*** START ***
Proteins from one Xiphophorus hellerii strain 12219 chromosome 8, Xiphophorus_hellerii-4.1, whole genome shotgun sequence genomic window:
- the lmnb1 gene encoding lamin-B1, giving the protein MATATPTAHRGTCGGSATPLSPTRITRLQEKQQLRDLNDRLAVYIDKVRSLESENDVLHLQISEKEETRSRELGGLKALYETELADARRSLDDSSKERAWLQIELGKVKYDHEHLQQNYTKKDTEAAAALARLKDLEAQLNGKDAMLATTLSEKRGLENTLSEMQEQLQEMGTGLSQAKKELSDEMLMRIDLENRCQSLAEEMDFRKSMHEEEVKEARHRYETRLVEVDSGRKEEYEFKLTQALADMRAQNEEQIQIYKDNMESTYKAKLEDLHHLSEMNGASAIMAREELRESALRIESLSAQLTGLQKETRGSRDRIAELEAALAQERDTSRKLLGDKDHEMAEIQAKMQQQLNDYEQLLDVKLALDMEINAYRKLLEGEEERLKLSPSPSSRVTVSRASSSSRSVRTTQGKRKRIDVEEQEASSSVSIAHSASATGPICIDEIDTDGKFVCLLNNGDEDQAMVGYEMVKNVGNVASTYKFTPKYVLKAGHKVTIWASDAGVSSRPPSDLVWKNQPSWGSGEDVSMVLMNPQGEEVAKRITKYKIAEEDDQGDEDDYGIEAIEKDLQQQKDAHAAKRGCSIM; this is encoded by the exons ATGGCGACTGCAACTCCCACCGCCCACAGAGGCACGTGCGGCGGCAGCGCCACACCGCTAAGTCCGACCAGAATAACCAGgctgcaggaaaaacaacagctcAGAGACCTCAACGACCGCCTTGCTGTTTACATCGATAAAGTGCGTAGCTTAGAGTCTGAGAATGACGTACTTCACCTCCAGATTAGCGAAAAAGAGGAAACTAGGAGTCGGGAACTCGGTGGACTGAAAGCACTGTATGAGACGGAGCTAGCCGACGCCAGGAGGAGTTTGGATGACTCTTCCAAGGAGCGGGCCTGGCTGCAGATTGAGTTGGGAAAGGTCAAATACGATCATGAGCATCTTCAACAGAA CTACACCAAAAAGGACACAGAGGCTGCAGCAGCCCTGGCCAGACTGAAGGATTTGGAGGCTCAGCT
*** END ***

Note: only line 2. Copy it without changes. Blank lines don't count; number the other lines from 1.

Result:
- the lmnb1 gene encoding lamin-B1, giving the protein MATATPTAHRGTCGGSATPLSPTRITRLQEKQQLRDLNDRLAVYIDKVRSLESENDVLHLQISEKEETRSRELGGLKALYETELADARRSLDDSSKERAWLQIELGKVKYDHEHLQQNYTKKDTEAAAALARLKDLEAQLNGKDAMLATTLSEKRGLENTLSEMQEQLQEMGTGLSQAKKELSDEMLMRIDLENRCQSLAEEMDFRKSMHEEEVKEARHRYETRLVEVDSGRKEEYEFKLTQALADMRAQNEEQIQIYKDNMESTYKAKLEDLHHLSEMNGASAIMAREELRESALRIESLSAQLTGLQKETRGSRDRIAELEAALAQERDTSRKLLGDKDHEMAEIQAKMQQQLNDYEQLLDVKLALDMEINAYRKLLEGEEERLKLSPSPSSRVTVSRASSSSRSVRTTQGKRKRIDVEEQEASSSVSIAHSASATGPICIDEIDTDGKFVCLLNNGDEDQAMVGYEMVKNVGNVASTYKFTPKYVLKAGHKVTIWASDAGVSSRPPSDLVWKNQPSWGSGEDVSMVLMNPQGEEVAKRITKYKIAEEDDQGDEDDYGIEAIEKDLQQQKDAHAAKRGCSIM; this is encoded by the exons ATGGCGACTGCAACTCCCACCGCCCACAGAGGCACGTGCGGCGGCAGCGCCACACCGCTAAGTCCGACCAGAATAACCAGgctgcaggaaaaacaacagctcAGAGACCTCAACGACCGCCTTGCTGTTTACATCGATAAAGTGCGTAGCTTAGAGTCTGAGAATGACGTACTTCACCTCCAGATTAGCGAAAAAGAGGAAACTAGGAGTCGGGAACTCGGTGGACTGAAAGCACTGTATGAGACGGAGCTAGCCGACGCCAGGAGGAGTTTGGATGACTCTTCCAAGGAGCGGGCCTGGCTGCAGATTGAGTTGGGAAAGGTCAAATACGATCATGAGCATCTTCAACAGAA CTACACCAAAAAGGACACAGAGGCTGCAGCAGCCCTGGCCAGACTGAAGGATTTGGAGGCTCAGCT